Friday, June 29, 2007

Let's Focus on the Weather

At the time of this writing, ESRL/PSD AAM R1 plots contain data through 26 June and the GWO only through 25 June.

I wish I could answer all questions from recent emails. However, until we have a properly supported dedicated web page effort allowing a focus on efforts such as weather-climate linkage research and subseasonal forecasting; my timeliness to help folks will be significantly impacted. There have been numerous recent extreme weather events globally including across the USA (Texas floods, western heat, etc.), and it is unfortunate that improved predictive information cannot be provided to users who need to make weather sensitive decisions. I want (tried!) to make the following relatively short; including not repeating the issues discussed 26 June.

Global SSTs remain similar to earlier this week. Subsurface anomalies along the equatorial Pacific have cooled to ~minus 4C at ~160W/100m. However, these remain detached from the surface and are the result of the thermocline being raised by the recent anomalously strong (~10m/s) trade wind surge. The tropical west central and northwest Pacific (TNWP) SST totals remain ~29-31C, with a horseshoe pattern of positive anomalies extending into at least the subtropics of both hemispheres.

The main show of tropical convective forcing remains across the Eastern Hemisphere centered ~15-20N/100-110E while extending from the far northern Arabian Sea east-southeast into the extreme TWNP. At least one weak tropical cyclone developed across the Bay of Bengal (BB) during this week while Yemyin ravaged portions of Pakistan (WMO news). The envelope of this tropical forcing has been shifting east-northeast for the last couple of weeks, having an eastward component of ~3-4m/s. I think this is a weak MJO signal, and I also think this will increase tropical thunderstorm activity across portions of the TNWP during the next couple of weeks. In fact, full disk satellite imagery does present a signal of increasing tropical convection from around the Philippines to just west of the date line. There has also been a slight increase in convection over the tropical East Pacific while flare-ups remain along the western equatorial Indian Ocean. The former is tied to a convectively coupled Kelvin wave while the latter is linked to the South Asian Monsoon system.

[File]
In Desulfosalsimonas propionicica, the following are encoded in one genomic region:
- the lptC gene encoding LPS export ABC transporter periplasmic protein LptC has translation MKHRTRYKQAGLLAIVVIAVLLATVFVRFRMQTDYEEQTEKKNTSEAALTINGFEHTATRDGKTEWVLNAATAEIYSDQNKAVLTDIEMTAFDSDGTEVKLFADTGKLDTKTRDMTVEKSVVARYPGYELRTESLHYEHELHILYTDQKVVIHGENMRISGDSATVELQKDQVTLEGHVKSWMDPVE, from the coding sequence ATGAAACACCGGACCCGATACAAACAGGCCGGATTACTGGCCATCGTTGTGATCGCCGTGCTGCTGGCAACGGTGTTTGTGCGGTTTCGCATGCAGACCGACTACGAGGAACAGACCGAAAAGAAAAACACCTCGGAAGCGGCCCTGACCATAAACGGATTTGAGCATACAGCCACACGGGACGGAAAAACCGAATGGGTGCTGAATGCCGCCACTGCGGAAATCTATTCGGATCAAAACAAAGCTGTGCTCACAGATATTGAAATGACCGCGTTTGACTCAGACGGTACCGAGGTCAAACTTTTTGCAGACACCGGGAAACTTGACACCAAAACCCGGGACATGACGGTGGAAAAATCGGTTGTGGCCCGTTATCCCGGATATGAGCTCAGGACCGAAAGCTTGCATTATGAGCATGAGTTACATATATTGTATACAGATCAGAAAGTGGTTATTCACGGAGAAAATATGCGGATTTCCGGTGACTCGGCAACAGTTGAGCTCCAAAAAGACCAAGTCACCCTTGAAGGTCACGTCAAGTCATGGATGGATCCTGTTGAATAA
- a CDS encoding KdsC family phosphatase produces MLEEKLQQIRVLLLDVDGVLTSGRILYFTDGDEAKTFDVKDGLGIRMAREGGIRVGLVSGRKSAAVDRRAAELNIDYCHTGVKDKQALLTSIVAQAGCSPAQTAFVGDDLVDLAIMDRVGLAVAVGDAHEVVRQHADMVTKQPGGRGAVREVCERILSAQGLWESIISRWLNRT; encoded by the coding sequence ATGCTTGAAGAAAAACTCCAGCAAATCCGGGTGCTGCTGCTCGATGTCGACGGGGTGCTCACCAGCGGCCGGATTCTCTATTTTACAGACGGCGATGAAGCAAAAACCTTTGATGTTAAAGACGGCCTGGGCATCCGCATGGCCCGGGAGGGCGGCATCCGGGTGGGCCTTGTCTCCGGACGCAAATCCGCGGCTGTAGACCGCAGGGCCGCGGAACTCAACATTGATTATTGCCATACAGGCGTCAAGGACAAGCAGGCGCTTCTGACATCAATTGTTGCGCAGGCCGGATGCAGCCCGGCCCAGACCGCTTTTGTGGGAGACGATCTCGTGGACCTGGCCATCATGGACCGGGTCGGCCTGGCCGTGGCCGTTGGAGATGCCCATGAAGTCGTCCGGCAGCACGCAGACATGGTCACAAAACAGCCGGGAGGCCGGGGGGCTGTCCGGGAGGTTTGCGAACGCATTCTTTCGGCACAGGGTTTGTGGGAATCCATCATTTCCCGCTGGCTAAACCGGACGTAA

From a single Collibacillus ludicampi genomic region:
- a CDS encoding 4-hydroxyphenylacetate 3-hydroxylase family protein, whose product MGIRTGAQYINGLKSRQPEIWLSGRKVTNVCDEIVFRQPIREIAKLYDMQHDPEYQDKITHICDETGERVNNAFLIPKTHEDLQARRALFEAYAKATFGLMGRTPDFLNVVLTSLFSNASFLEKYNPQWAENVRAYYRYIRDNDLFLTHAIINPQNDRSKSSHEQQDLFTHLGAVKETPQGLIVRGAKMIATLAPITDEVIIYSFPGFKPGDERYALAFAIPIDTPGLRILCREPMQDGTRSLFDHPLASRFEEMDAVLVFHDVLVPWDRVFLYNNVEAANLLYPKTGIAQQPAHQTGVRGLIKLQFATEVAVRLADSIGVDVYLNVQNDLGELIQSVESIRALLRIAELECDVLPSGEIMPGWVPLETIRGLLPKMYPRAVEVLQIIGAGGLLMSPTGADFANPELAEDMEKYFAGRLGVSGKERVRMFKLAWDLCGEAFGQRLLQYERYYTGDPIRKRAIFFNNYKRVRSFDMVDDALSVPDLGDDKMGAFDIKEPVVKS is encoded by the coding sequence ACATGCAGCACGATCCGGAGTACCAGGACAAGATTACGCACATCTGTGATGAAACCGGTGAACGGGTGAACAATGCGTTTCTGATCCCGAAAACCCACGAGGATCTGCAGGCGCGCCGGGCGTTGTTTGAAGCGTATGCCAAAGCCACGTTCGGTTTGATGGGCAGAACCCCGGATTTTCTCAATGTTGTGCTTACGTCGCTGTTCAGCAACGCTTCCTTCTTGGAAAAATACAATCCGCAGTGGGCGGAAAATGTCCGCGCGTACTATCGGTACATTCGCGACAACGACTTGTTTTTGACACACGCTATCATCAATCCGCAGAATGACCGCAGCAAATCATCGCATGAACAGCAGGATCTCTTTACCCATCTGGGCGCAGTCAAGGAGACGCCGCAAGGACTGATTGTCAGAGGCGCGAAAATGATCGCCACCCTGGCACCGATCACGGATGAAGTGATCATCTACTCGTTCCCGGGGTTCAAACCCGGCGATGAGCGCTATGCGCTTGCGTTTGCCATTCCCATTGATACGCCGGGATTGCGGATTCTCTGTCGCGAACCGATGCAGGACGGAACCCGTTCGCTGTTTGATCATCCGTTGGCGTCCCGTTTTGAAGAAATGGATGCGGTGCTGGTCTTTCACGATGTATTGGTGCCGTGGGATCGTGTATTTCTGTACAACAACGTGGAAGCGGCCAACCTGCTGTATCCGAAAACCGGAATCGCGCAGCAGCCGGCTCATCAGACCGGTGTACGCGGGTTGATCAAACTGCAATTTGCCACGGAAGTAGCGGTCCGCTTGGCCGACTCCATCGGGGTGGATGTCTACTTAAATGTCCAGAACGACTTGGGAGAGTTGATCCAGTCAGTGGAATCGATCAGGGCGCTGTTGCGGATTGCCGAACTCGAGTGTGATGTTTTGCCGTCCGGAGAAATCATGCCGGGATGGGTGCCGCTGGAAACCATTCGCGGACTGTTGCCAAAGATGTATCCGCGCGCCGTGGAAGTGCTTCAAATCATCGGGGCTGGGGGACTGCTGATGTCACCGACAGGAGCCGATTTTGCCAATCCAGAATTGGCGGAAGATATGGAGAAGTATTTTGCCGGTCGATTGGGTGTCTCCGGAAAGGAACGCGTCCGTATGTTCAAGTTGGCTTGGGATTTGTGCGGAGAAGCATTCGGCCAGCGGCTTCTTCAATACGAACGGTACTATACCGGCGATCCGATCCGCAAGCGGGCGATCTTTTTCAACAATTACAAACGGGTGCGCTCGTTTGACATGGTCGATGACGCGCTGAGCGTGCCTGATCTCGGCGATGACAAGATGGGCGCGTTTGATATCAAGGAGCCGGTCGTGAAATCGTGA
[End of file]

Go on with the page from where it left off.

GSDM Stage 1 still best describes the weather-climate situation. Animations of upper tropospheric daily mean vector wind anomalies through 28 June (FNL data) shows subtropical twin anticyclones ~120E with downstream twin cyclones just east of the date line while stationary twin anticyclones remain across Africa and weak twin lows over the western Atlantic. Wind speed anomalies are ~15-25m/s over the subtropical atmospheres with these features, with magnitudes still ~30m/s of the equatorial westerlies west of South America. Interacting with fast subtropical baroclinic wave packets and extratropical Rossby wave energy dispersions, I can see that at least “some” of the recent strong anomalous Western Hemisphere upper tropospheric equatorial westerly wind flow has propagated into the extratropics, particularly the South Hemisphere. The inability of these equatorial westerlies to nicely come back around into the Eastern Hemisphere may be tied to frictional dissipation. However, there has been recent anomalous flux convergence of AAM transports of ~.6 Hadleys ~40N (with Southern Hemisphere symmetry). In a very complicated way from watching the wind animations, I do think there is some linkage between these AAM transports and the anomalous equatorial westerlies.